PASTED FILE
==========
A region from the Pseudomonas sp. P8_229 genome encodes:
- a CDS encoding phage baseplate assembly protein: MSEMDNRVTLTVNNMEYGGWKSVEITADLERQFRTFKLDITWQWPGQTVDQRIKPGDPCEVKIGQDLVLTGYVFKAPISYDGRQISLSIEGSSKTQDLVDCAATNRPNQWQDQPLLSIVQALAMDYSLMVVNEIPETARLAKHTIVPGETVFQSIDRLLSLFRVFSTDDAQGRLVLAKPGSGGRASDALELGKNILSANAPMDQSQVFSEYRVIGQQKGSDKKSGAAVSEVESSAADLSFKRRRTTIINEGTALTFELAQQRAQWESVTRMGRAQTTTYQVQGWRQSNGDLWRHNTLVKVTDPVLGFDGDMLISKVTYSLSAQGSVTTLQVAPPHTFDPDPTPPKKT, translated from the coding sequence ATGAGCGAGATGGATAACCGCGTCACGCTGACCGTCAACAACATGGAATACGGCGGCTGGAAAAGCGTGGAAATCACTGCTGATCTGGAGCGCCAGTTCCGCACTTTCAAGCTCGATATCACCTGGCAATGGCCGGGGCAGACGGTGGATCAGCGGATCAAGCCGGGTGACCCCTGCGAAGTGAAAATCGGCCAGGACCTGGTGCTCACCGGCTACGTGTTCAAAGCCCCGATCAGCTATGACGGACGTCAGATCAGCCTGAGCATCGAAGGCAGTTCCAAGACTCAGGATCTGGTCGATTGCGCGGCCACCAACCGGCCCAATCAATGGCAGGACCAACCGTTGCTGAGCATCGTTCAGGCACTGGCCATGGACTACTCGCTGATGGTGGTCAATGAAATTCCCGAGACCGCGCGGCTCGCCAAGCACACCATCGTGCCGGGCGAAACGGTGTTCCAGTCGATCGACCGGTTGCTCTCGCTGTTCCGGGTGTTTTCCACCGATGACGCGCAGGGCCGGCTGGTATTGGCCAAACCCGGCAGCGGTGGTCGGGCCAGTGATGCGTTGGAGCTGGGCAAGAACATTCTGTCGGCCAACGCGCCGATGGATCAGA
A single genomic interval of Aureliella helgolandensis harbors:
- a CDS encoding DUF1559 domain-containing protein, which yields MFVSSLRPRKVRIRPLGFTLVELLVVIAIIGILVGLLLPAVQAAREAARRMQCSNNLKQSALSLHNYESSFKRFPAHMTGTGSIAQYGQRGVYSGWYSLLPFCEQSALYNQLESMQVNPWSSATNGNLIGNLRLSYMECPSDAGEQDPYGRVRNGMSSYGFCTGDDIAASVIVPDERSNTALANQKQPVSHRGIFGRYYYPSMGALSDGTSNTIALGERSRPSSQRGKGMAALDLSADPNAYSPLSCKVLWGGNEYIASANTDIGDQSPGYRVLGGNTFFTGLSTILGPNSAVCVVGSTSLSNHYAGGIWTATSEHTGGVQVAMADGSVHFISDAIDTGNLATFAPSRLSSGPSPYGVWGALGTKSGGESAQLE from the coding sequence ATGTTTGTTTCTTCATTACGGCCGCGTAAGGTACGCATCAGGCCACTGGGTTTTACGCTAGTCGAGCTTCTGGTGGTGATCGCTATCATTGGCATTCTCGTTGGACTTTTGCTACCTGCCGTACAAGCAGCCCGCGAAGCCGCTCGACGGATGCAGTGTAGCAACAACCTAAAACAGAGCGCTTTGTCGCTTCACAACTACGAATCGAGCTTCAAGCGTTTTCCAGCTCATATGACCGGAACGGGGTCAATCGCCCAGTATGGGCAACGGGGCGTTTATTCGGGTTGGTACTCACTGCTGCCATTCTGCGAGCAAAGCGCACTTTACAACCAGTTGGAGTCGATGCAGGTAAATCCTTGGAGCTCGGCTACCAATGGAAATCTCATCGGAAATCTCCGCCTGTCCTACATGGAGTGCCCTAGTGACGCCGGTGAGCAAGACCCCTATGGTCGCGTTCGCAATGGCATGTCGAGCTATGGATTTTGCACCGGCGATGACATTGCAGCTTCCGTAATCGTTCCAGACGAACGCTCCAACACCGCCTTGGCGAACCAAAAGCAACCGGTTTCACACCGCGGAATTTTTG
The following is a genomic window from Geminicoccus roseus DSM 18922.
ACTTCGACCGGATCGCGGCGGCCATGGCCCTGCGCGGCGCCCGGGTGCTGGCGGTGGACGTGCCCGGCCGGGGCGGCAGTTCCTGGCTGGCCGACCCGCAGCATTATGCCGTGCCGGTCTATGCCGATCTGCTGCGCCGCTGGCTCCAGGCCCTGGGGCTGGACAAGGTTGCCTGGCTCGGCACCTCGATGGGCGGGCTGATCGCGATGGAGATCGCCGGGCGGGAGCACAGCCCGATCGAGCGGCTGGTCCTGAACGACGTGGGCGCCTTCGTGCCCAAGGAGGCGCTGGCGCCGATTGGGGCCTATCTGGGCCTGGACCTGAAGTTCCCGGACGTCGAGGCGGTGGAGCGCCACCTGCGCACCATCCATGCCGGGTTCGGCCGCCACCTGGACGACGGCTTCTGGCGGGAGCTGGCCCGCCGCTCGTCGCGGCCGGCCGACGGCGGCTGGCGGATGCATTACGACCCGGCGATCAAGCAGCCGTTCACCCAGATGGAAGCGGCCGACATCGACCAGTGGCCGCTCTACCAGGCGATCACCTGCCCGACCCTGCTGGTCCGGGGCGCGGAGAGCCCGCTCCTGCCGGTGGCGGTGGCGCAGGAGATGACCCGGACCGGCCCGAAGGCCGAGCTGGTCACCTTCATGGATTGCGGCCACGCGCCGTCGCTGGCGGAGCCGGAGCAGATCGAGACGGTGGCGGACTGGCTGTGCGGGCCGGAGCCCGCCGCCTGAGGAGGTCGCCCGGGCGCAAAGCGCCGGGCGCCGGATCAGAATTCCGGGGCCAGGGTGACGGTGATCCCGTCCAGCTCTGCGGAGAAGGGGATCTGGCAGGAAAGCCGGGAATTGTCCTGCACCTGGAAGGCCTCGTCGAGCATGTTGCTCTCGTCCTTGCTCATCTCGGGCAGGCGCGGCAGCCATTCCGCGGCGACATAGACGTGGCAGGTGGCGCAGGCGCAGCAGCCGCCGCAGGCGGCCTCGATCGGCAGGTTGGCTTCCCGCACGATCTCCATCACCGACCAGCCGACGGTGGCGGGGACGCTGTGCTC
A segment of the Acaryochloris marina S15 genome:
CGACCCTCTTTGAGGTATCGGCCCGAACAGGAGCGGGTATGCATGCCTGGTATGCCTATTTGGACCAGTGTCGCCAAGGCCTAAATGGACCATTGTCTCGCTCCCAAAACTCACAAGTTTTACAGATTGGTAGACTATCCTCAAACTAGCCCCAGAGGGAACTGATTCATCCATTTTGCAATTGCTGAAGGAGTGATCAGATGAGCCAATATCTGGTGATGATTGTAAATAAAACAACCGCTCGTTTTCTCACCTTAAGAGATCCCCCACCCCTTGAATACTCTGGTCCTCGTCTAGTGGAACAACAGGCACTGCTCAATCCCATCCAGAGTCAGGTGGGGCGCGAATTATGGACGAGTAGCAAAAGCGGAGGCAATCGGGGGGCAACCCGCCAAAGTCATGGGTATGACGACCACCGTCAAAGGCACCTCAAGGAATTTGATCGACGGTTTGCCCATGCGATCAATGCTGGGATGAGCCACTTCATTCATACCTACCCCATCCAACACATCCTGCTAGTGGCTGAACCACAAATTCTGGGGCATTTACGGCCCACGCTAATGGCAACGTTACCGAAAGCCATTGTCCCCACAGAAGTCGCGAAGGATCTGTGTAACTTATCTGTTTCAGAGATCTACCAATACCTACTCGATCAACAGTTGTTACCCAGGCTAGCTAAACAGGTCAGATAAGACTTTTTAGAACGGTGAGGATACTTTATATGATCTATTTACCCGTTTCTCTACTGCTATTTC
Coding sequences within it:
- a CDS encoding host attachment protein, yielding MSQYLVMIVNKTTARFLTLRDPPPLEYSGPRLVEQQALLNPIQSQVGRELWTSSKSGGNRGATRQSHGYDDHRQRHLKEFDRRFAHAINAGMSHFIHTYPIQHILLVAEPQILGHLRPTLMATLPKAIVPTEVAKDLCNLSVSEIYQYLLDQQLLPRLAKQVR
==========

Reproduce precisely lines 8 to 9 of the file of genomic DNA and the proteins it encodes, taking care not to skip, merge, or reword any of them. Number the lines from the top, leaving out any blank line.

CGACCCTCTTTGAGGTATCGGCCCGAACAGGAGCGGGTATGCATGCCTGGTATGCCTATTTGGACCAGTGTCGCCAAGGCCTAAATGGACCATTGTCTCGCTCCCAAAACTCACAAGTTTTACAGATTGGTAGACTATCCTCAAACTAGCCCCAGAGGGAACTGATTCATCCATTTTGCAATTGCTGAAGGAGTGATCAGATGAGCCAATATCTGGTGATGATTGTAAATAAAACAACCGCTCGTTTTCTCACCTTAAGAGATCCCCCACCCCTTGAATACTCTGGTCCTCGTCTAGTGGAACAACAGGCACTGCTCAATCCCATCCAGAGTCAGGTGGGGCGCGAATTATGGACGAGTAGCAAAAGCGGAGGCAATCGGGGGGCAACCCGCCAAAGTCATGGGTATGACGACCACCGTCAAAGGCACCTCAAGGAATTTGATCGACGGTTTGCCCATGCGATCAATGCTGGGATGAGCCACTTCATTCATACCTACCCCATCCAACACATCCTGCTAGTGGCTGAACCACAAATTCTGGGGCATTTACGGCCCACGCTAATGGCAACGTTACCGAAAGCCATTGTCCCCACAGAAGTCGCGAAGGATCTGTGTAACTTATCTGTTTCAGAGATCTACCAATACCTACTCGATCAACAGTTGTTACCCAGGCTAGCTAAACAGGTCAGATAAGACTTTTTAGAACGGTGAGGATACTTTATATGATCTATTTACCCGTTTCTCTACTGCTATTTC
Coding sequences within it: